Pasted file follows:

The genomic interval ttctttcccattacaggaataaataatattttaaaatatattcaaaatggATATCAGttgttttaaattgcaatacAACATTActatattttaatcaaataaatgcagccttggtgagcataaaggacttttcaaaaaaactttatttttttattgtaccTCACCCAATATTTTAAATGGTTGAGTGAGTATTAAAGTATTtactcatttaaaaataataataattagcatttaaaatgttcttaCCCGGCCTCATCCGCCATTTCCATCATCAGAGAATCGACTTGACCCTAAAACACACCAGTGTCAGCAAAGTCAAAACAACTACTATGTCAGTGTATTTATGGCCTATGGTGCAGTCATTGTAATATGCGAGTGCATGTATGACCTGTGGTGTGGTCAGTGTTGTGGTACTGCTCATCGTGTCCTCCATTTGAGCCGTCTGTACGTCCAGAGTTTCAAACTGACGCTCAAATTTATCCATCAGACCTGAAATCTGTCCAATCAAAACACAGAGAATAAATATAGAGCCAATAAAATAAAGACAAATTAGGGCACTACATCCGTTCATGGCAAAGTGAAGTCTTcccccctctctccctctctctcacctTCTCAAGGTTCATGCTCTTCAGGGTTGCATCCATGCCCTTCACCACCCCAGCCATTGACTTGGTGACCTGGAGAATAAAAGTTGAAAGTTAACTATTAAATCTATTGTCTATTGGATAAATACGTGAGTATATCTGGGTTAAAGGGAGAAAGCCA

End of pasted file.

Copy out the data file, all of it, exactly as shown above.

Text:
The genomic interval ttctttcccattacaggaataaataatattttaaaatatattcaaaatggATATCAGttgttttaaattgcaatacAACATTActatattttaatcaaataaatgcagccttggtgagcataaaggacttttcaaaaaaactttatttttttattgtaccTCACCCAATATTTTAAATGGTTGAGTGAGTATTAAAGTATTtactcatttaaaaataataataattagcatttaaaatgttcttaCCCGGCCTCATCCGCCATTTCCATCATCAGAGAATCGACTTGACCCTAAAACACACCAGTGTCAGCAAAGTCAAAACAACTACTATGTCAGTGTATTTATGGCCTATGGTGCAGTCATTGTAATATGCGAGTGCATGTATGACCTGTGGTGTGGTCAGTGTTGTGGTACTGCTCATCGTGTCCTCCATTTGAGCCGTCTGTACGTCCAGAGTTTCAAACTGACGCTCAAATTTATCCATCAGACCTGAAATCTGTCCAATCAAAACACAGAGAATAAATATAGAGCCAATAAAATAAAGACAAATTAGGGCACTACATCCGTTCATGGCAAAGTGAAGTCTTcccccctctctccctctctctcacctTCTCAAGGTTCATGCTCTTCAGGGTTGCATCCATGCCCTTCACCACCCCAGCCATTGACTTGGTGACCTGGAGAATAAAAGTTGAAAGTTAACTATTAAATCTATTGTCTATTGGATAAATACGTGAGTATATCTGGGTTAAAGGGAGAAAGCCA